Published 12/28/23
Melvyn Bragg and guests discuss Marguerite, Queen of Navarre (1492 – 1549), author of the Heptaméron, a major literary landmark in the French Renaissance. Published after her death, The Heptaméron features 72 short stories, many of which explore relations between the sexes. However, Marguerite’s life was more eventful than that of many writers. Born into the French nobility, she found herself the sister of the French king when her brother Francis I came to the throne in 1515. At a time of...
Published 12/21/23
Melvyn Bragg and guests discuss the most influential work of Thorstein Veblen (1857-1929). In 1899, during America’s Gilded Age, Veblen wrote The Theory of the Leisure Class as a reminder that all that glisters is not gold. He picked on traits of the waning landed class of Americans and showed how the new moneyed class was adopting these in ways that led to greater waste throughout society. He called these conspicuous leisure and conspicuous consumption and he developed a critique of a...
Published 12/14/23
Melvyn Bragg and guests discuss Emile Zola's greatest literary success, his thirteenth novel in a series exploring the extended Rougon-Macquart family. The relative here is Etienne Lantier, already known to Zola’s readers as one of the blighted branch of the family tree and his story is set in Northern France. It opens with Etienne trudging towards a coalmine at night seeking work, and soon he is caught up in a bleak world in which starving families struggle and then strike, as they try to...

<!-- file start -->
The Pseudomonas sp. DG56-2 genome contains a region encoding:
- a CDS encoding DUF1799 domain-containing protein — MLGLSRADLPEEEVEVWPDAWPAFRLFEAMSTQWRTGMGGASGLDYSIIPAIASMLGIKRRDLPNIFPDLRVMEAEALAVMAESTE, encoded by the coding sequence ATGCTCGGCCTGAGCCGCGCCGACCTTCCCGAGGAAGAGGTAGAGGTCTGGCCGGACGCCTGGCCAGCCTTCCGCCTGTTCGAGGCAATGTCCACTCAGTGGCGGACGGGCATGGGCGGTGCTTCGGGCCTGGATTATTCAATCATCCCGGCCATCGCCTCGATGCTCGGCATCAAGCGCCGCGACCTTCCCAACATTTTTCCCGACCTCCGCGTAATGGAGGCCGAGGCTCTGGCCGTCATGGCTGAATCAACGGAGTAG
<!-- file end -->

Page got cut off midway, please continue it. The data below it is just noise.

Published 11/23/23
In the 1000th edition of In Our Time, Melvyn Bragg and guests discuss arguably the most celebrated film of the Swedish director Ingmar Bergman (1918-2007). It begins with an image that, once seen, stays with you for the rest of your life: the figure of Death playing chess with a Crusader on the rocky Swedish shore. The release of this film in 1957 brought Bergman fame around the world. We see Antonius Block, the Crusader, realising he can’t beat Death but wanting to prolong this final...
Published 10/19/23
Death in Venice is Thomas Mann’s most famous – and infamous - novella. Published in 1912, it’s about the fall of the repressed writer Gustav von Aschenbach, when his supposedly objective appreciation of a young boy’s beauty becomes sexual obsession. It explores the link between creativity and self-destruction, and by the end Aschenbach’s humiliation is complete, dying on a deckchair in the act of ogling. Aschenbach's stalking of the boy and dreaming of pederasty can appal modern readers, ...